So this is the start of a new version of Beauty and the Beast that I'm working on, I've had random ideas for this particular one that I've been building up and saving for a long time until they finally decided to mold themselves together. I hope you like, sorry if it's a little long, please don't skim!
One more thing- a lot of different songs influenced me for the writing of this story so I decided to have a song correspond to each chapter, tell me if you like that/whether a song fits or not. The one for this chapter is Jacob's Theme by Howard Shore (from the Eclipse soundtrack)
Chapter I: The Beginning of Things
Once, in a time none but the scholars and scribes of history can still recall, the king and queen of a small northern country ruled over their people. And through the years these leaders where blessed with four sons; each a strong and worthy individual, filled with the potential that fate had bestowed upon them. But though the land was peaceable it was not immune to the disease of war. At first it had seemed like nothing: a mere trickle of easterners –soldiers intermixed with the farmers and passers-by. Soon though, what had been but a splinter in the land became a full- fledged onslaught of trained soldiers, each stronger and more sure of victory than the last. By this time in his life the northern king had reached old age and his bones wearied him so that he could hardly walk up to the battlements to view the oncoming enemy, much less ride out and face them with his men, however much he may have wished it. His two eldest sons- both trained fighters, skilled in the art of warfare- appealed to their allies in the south, bringing back more than enough troops to fight the invading army and together they rode out, willing to struggle tooth and nail to keep their country safe.
The two youngest sons, Richard and Gregory, were made to stay away from the fighting. Gregory, at thirteen, was hardly strong enough to keep aloft a broadsword, much less fight the practiced enemy troops. Richard, on the other hand, was kept at the castle for a different reason entirely. For if anything should happen to his brothers it would be he who would take up the crown after his father's reign had ended. But Richard, like many young people upon entering their prime, felt that if he rode into war he would be untouchable, a god among men, and this foolish confidence made him impetuous. So much so that one night he stole away from his home, and, disguised as a foot soldier, made his way to the front lines. The king and queen upon discovering their son's departure were enraged that he could commit such a foolish deed. But through their anger they saw that there was only one path left for them to take; Gregory, being the fourth child and youngest son must begin learning the ways of a ruler. With his father's health slowly deteriorating Gregory, never being the most scholarly of boys, threw himself into his studies. Almost never leaving the company of his tutors he only paused to take meals, if then.
Four years passed and the war still raged on with no end in sight. Then, one day, a messenger rode into the courtyard to deliver a crushing blow; that which the sovereigns had dreaded most had come to pass: their two eldest sons, who had ridden out in what seemed a lifetime ago, had been killed in battle. The news struck with such intensity that the people began to murmur about surrender but soon the whispers turned from sadness to anger, and a call for vengeance was added onto what seemed to be the ever growing list of ill deeds the enemy had heaped upon their poor land, and the war intensified. Another year passed and the king, knowing that he could not stay in this life much longer called Gregory to his rooms, intending to give him some last parting words of sense and wisdom.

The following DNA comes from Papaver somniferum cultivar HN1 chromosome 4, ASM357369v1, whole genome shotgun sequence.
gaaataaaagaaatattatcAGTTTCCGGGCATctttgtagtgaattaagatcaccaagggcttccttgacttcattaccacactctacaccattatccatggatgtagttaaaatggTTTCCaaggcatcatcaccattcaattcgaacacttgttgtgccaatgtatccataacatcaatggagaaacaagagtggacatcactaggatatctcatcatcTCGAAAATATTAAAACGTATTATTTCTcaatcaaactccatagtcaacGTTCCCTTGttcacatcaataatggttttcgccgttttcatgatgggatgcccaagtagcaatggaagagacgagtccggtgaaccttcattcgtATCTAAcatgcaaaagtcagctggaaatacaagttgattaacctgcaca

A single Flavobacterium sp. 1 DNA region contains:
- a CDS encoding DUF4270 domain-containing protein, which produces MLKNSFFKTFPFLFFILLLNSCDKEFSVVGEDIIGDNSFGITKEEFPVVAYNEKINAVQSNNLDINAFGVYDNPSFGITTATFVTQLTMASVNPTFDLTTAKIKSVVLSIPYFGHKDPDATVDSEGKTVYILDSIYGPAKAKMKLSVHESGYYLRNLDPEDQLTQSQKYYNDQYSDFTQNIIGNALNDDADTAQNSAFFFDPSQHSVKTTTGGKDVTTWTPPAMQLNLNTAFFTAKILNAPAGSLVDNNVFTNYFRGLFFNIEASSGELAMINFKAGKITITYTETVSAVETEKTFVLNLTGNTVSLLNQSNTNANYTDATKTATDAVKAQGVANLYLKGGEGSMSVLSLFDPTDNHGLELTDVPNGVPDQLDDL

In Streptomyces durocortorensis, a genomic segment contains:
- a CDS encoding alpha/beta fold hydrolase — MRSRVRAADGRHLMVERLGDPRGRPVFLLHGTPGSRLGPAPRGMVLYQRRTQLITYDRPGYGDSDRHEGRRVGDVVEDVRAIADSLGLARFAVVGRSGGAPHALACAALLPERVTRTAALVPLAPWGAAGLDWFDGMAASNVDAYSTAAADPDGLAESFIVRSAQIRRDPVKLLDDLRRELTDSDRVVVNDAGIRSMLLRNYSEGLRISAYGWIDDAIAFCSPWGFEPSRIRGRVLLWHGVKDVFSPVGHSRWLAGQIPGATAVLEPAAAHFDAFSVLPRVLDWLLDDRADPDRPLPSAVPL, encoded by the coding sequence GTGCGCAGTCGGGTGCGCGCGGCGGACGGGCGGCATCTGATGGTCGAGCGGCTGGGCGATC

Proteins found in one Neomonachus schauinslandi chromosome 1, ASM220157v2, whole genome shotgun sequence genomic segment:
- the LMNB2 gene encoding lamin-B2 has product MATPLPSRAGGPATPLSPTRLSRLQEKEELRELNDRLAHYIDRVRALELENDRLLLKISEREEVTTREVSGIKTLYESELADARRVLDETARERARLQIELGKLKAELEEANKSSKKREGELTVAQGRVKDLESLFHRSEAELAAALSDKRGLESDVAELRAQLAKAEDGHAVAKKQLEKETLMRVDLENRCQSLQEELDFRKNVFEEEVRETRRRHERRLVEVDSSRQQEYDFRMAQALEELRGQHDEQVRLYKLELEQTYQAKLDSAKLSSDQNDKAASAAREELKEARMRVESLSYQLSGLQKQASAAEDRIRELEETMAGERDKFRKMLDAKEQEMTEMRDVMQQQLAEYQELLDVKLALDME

Seeing his son walking towards him the king's heart twisted in grief, for the man who stood at his side was not the boy he remembered- with the mischievous smiles and lighthearted words. This person was thin, almost ragged, looking. Having always been pale his skin now showed evidence of deep circles under the eyes and the king once again silently berated Richard for having so selfishly left the kingdom, throwing to his brother a yolk that should not have been his to bear. Holding out his hand the king grasped Gregory's forearm, and was pleased to see that this man, upon closer inspection, was less thin and ragged then he had first believed. He looked down at his son's hands and saw the thin white scars of practice daggers and swords, as well as the smudges of ink and charcoal. And seeing this the king gave a little smile, knowing that the words he spoke next would indeed be true ones.
"My son, the burden you have carried has been a heavy one to be sure, but I can see that you have carried it better than I could have in your position."
Gregory smiled and his father was glad to see that some of the mischievousness had not yet left his eyes.
"Thank you Father." His son replied. "I've tried my hardest to do so."
The king squeezed his hand by way of answer and took a rattling breath before continuing. "The reason I called you here tonight was to tell you something, something that is in none of the books or grand speeches given to you by your tutors."
Sitting on the edge of the bed Gregory leaned forward to better catch his father's whispered words.